Regarding training, I will hold virtual orientation meetings before the trip, typically numbering around 4 to 5 sessions. During these meetings, we will pray together, answering questions. These meetings cover various aspects, including cultural competency, principles of cross-cultural short-term ministry trips, and fundraising. These sessions prepare team members for their ministry work in Togo.
Participants need to be aware of these essential details to ensure their safety and compliance with entry regulations. To summarize:
Yellow Fever Vaccination: Togo is in the tropical zone and requires visitors to have a yellow fever vaccination. Participants should have a valid yellow vaccination card to enter the country. If they haven't received this vaccination before, they should do so before the trip.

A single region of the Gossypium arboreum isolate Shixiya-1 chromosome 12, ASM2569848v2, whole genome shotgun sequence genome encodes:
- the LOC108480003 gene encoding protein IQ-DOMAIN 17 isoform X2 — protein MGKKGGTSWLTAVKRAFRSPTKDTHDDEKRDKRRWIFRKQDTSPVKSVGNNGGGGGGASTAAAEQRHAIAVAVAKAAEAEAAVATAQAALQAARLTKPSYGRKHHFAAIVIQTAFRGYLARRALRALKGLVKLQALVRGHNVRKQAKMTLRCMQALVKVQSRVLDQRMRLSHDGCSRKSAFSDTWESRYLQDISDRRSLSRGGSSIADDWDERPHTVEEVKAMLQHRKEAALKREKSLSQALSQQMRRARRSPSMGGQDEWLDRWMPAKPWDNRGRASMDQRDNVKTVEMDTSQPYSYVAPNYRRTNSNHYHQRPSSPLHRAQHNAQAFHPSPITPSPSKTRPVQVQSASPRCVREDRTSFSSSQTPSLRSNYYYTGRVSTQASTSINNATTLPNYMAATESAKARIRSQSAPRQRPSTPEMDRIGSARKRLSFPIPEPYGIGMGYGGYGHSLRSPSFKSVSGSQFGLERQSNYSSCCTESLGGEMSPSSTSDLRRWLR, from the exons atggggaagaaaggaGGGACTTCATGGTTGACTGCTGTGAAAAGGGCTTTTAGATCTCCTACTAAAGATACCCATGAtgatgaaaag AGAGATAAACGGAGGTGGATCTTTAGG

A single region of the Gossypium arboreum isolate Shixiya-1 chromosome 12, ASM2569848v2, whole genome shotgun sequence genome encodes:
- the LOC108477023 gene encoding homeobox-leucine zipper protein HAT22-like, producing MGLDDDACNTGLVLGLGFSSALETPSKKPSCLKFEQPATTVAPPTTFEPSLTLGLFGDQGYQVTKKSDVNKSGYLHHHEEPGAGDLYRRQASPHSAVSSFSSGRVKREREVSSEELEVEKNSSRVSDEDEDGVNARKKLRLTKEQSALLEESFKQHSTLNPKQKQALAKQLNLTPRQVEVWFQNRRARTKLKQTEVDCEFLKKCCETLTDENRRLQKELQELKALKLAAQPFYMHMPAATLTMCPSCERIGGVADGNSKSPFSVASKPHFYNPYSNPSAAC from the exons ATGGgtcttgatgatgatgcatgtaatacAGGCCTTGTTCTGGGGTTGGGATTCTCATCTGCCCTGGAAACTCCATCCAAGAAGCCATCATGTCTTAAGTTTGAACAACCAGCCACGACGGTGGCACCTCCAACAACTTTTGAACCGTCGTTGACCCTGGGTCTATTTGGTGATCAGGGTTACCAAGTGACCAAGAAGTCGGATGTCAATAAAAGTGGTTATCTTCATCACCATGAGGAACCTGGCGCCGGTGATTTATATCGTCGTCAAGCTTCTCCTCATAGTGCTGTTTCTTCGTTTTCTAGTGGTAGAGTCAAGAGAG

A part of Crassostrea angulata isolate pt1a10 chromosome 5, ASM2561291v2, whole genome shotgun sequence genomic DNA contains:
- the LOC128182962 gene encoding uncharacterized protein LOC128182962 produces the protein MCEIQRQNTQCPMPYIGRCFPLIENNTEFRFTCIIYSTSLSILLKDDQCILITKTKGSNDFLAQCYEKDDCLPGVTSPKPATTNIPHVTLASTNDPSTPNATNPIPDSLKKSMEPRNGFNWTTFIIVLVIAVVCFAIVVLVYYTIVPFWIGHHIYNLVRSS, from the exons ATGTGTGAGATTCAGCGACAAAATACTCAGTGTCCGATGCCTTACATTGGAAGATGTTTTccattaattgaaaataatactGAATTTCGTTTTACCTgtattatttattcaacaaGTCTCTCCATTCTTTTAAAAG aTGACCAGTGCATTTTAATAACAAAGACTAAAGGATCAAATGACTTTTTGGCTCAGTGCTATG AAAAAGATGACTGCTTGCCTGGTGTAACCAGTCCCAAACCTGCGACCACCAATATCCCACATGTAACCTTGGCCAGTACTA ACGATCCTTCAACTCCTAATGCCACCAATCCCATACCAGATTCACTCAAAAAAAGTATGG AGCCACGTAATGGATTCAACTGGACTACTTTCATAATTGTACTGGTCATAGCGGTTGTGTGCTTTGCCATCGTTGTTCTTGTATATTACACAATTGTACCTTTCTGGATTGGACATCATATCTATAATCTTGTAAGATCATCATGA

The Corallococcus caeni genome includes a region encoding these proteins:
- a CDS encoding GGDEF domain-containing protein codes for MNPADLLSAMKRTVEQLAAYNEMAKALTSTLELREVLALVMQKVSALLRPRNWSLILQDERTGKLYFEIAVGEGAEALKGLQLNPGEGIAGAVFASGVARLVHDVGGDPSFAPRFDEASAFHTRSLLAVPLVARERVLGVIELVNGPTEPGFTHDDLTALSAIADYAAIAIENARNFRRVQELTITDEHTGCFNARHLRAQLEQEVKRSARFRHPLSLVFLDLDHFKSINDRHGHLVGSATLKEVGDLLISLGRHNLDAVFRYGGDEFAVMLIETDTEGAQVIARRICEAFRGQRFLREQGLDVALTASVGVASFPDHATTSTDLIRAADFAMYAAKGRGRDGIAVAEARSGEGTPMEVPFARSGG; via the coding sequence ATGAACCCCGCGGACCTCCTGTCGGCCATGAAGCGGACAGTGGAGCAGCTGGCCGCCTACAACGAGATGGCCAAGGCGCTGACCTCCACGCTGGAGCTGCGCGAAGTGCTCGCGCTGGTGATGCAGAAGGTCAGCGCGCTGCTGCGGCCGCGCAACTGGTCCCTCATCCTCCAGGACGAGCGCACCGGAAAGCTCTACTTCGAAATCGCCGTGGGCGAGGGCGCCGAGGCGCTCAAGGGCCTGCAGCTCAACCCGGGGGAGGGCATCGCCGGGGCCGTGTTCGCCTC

Malaria Prevention Medication: Since Togo is in a malaria-endemic area, it is recommended for participants to take malaria prevention medication for the duration of their stay. They should consult a healthcare professional to determine the most suitable medication and dosage.
Entry Visa: U.S. citizens traveling to Togo require an entry visa in a passport that is still at least six months valid at the date of entry into the country. The good news is that obtaining a visa for Togo is relatively straightforward, as it can be applied online. Participants can expect to receive their visas upon arrival at the airport in Togo. However, following the specific visa application instructions and providing any necessary documentation is essential.
Additional health and travel requirements details will be provided during the orientation sessions to ensure participants are well-prepared for their journey to Togo. This information will help ensure the safety and well-being of the team during their time in the country.